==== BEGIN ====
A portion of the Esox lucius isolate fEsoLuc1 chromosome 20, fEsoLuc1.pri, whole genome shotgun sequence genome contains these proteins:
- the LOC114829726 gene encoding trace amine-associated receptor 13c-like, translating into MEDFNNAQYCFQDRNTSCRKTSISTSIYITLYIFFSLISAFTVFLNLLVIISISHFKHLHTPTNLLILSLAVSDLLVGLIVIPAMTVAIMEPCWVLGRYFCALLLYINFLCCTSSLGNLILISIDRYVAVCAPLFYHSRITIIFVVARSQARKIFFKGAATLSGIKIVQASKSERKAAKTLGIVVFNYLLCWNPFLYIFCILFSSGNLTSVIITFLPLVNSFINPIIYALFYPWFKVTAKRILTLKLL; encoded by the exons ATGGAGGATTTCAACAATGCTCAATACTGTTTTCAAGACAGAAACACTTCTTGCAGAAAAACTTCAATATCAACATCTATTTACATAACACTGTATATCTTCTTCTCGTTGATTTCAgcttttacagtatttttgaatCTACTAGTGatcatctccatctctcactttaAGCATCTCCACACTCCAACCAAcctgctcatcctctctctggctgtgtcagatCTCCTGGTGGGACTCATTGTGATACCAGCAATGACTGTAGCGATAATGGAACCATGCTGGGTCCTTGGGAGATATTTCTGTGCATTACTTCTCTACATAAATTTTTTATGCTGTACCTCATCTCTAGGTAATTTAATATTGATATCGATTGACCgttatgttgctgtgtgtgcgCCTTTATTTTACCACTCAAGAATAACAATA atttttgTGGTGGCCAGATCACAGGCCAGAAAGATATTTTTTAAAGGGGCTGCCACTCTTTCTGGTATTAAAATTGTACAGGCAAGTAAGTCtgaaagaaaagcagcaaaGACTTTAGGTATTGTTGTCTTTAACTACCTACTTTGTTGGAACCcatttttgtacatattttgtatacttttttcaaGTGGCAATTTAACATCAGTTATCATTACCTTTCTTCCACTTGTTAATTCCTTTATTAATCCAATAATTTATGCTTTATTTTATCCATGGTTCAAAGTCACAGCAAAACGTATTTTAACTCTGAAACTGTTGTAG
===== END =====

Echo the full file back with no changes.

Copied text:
A portion of the Esox lucius isolate fEsoLuc1 chromosome 20, fEsoLuc1.pri, whole genome shotgun sequence genome contains these proteins:
- the LOC114829726 gene encoding trace amine-associated receptor 13c-like, translating into MEDFNNAQYCFQDRNTSCRKTSISTSIYITLYIFFSLISAFTVFLNLLVIISISHFKHLHTPTNLLILSLAVSDLLVGLIVIPAMTVAIMEPCWVLGRYFCALLLYINFLCCTSSLGNLILISIDRYVAVCAPLFYHSRITIIFVVARSQARKIFFKGAATLSGIKIVQASKSERKAAKTLGIVVFNYLLCWNPFLYIFCILFSSGNLTSVIITFLPLVNSFINPIIYALFYPWFKVTAKRILTLKLL; encoded by the exons ATGGAGGATTTCAACAATGCTCAATACTGTTTTCAAGACAGAAACACTTCTTGCAGAAAAACTTCAATATCAACATCTATTTACATAACACTGTATATCTTCTTCTCGTTGATTTCAgcttttacagtatttttgaatCTACTAGTGatcatctccatctctcactttaAGCATCTCCACACTCCAACCAAcctgctcatcctctctctggctgtgtcagatCTCCTGGTGGGACTCATTGTGATACCAGCAATGACTGTAGCGATAATGGAACCATGCTGGGTCCTTGGGAGATATTTCTGTGCATTACTTCTCTACATAAATTTTTTATGCTGTACCTCATCTCTAGGTAATTTAATATTGATATCGATTGACCgttatgttgctgtgtgtgcgCCTTTATTTTACCACTCAAGAATAACAATA atttttgTGGTGGCCAGATCACAGGCCAGAAAGATATTTTTTAAAGGGGCTGCCACTCTTTCTGGTATTAAAATTGTACAGGCAAGTAAGTCtgaaagaaaagcagcaaaGACTTTAGGTATTGTTGTCTTTAACTACCTACTTTGTTGGAACCcatttttgtacatattttgtatacttttttcaaGTGGCAATTTAACATCAGTTATCATTACCTTTCTTCCACTTGTTAATTCCTTTATTAATCCAATAATTTATGCTTTATTTTATCCATGGTTCAAAGTCACAGCAAAACGTATTTTAACTCTGAAACTGTTGTAG